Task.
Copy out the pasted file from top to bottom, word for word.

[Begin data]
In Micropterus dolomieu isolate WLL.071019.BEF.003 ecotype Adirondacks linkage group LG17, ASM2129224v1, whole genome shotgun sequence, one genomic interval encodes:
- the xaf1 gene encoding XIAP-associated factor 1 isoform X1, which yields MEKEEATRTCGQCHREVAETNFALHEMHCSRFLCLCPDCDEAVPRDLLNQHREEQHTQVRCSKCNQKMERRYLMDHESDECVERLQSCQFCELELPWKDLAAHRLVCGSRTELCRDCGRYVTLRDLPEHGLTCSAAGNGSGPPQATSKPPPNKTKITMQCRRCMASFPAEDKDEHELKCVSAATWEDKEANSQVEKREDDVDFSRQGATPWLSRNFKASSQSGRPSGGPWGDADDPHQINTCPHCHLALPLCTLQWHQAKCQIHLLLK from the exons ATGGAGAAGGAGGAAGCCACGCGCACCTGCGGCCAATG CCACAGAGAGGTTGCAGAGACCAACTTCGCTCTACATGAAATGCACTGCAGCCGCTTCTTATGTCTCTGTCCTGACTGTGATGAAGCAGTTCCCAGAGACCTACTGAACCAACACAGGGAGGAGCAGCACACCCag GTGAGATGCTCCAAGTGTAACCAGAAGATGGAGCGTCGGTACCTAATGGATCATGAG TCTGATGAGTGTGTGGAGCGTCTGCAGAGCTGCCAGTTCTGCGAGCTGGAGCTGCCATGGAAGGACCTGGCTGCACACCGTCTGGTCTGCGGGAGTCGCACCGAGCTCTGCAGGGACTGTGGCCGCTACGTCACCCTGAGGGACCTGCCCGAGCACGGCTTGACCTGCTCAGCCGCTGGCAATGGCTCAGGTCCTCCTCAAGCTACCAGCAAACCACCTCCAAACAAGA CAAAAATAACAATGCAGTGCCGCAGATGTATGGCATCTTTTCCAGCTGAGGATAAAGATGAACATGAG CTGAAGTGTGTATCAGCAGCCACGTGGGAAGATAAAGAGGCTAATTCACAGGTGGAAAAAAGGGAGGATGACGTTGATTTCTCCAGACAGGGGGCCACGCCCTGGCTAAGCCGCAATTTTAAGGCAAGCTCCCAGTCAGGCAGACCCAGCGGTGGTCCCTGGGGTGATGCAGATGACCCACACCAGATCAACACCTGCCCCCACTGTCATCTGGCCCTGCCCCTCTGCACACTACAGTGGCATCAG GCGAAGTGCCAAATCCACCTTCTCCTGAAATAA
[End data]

In Micropterus dolomieu isolate WLL.071019.BEF.003 ecotype Adirondacks linkage group LG17, ASM2129224v1, whole genome shotgun sequence, one genomic interval encodes:
- the xaf1 gene encoding XIAP-associated factor 1 isoform X1, which yields MEKEEATRTCGQCHREVAETNFALHEMHCSRFLCLCPDCDEAVPRDLLNQHREEQHTQVRCSKCNQKMERRYLMDHESDECVERLQSCQFCELELPWKDLAAHRLVCGSRTELCRDCGRYVTLRDLPEHGLTCSAAGNGSGPPQATSKPPPNKTKITMQCRRCMASFPAEDKDEHELKCVSAATWEDKEANSQVEKREDDVDFSRQGATPWLSRNFKASSQSGRPSGGPWGDADDPHQINTCPHCHLALPLCTLQWHQAKCQIHLLLK from the exons ATGGAGAAGGAGGAAGCCACGCGCACCTGCGGCCAATG CCACAGAGAGGTTGCAGAGACCAACTTCGCTCTACATGAAATGCACTGCAGCCGCTTCTTATGTCTCTGTCCTGACTGTGATGAAGCAGTTCCCAGAGACCTACTGAACCAACACAGGGAGGAGCAGCACACCCag GTGAGATGCTCCAAGTGTAACCAGAAGATGGAGCGTCGGTACCTAATGGATCATGAG TCTGATGAGTGTGTGGAGCGTCTGCAGAGCTGCCAGTTCTGCGAGCTGGAGCTGCCATGGAAGGACCTGGCTGCACACCGTCTGGTCTGCGGGAGTCGCACCGAGCTCTGCAGGGACTGTGGCCGCTACGTCACCCTGAGGGACCTGCCCGAGCACGGCTTGACCTGCTCAGCCGCTGGCAATGGCTCAGGTCCTCCTCAAGCTACCAGCAAACCACCTCCAAACAAGA CAAAAATAACAATGCAGTGCCGCAGATGTATGGCATCTTTTCCAGCTGAGGATAAAGATGAACATGAG CTGAAGTGTGTATCAGCAGCCACGTGGGAAGATAAAGAGGCTAATTCACAGGTGGAAAAAAGGGAGGATGACGTTGATTTCTCCAGACAGGGGGCCACGCCCTGGCTAAGCCGCAATTTTAAGGCAAGCTCCCAGTCAGGCAGACCCAGCGGTGGTCCCTGGGGTGATGCAGATGACCCACACCAGATCAACACCTGCCCCCACTGTCATCTGGCCCTGCCCCTCTGCACACTACAGTGGCATCAG GCGAAGTGCCAAATCCACCTTCTCCTGAAATAA